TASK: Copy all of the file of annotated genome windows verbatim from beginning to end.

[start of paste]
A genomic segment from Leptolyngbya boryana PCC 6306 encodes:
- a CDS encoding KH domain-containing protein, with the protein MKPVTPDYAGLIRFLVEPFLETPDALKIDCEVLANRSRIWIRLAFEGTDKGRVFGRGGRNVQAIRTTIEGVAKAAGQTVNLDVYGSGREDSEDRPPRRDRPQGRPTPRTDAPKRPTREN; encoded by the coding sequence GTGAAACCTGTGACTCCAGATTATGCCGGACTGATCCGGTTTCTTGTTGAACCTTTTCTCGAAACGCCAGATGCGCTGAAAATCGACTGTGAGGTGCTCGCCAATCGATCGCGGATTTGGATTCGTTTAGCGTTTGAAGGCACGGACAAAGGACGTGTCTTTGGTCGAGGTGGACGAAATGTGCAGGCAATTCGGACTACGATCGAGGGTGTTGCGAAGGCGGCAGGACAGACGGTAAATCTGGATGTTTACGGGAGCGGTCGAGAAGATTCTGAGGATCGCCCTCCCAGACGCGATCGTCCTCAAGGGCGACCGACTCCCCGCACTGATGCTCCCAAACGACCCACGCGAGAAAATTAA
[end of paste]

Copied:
A genomic segment from Leptolyngbya boryana PCC 6306 encodes:
- a CDS encoding KH domain-containing protein, with the protein MKPVTPDYAGLIRFLVEPFLETPDALKIDCEVLANRSRIWIRLAFEGTDKGRVFGRGGRNVQAIRTTIEGVAKAAGQTVNLDVYGSGREDSEDRPPRRDRPQGRPTPRTDAPKRPTREN; encoded by the coding sequence GTGAAACCTGTGACTCCAGATTATGCCGGACTGATCCGGTTTCTTGTTGAACCTTTTCTCGAAACGCCAGATGCGCTGAAAATCGACTGTGAGGTGCTCGCCAATCGATCGCGGATTTGGATTCGTTTAGCGTTTGAAGGCACGGACAAAGGACGTGTCTTTGGTCGAGGTGGACGAAATGTGCAGGCAATTCGGACTACGATCGAGGGTGTTGCGAAGGCGGCAGGACAGACGGTAAATCTGGATGTTTACGGGAGCGGTCGAGAAGATTCTGAGGATCGCCCTCCCAGACGCGATCGTCCTCAAGGGCGACCGACTCCCCGCACTGATGCTCCCAAACGACCCACGCGAGAAAATTAA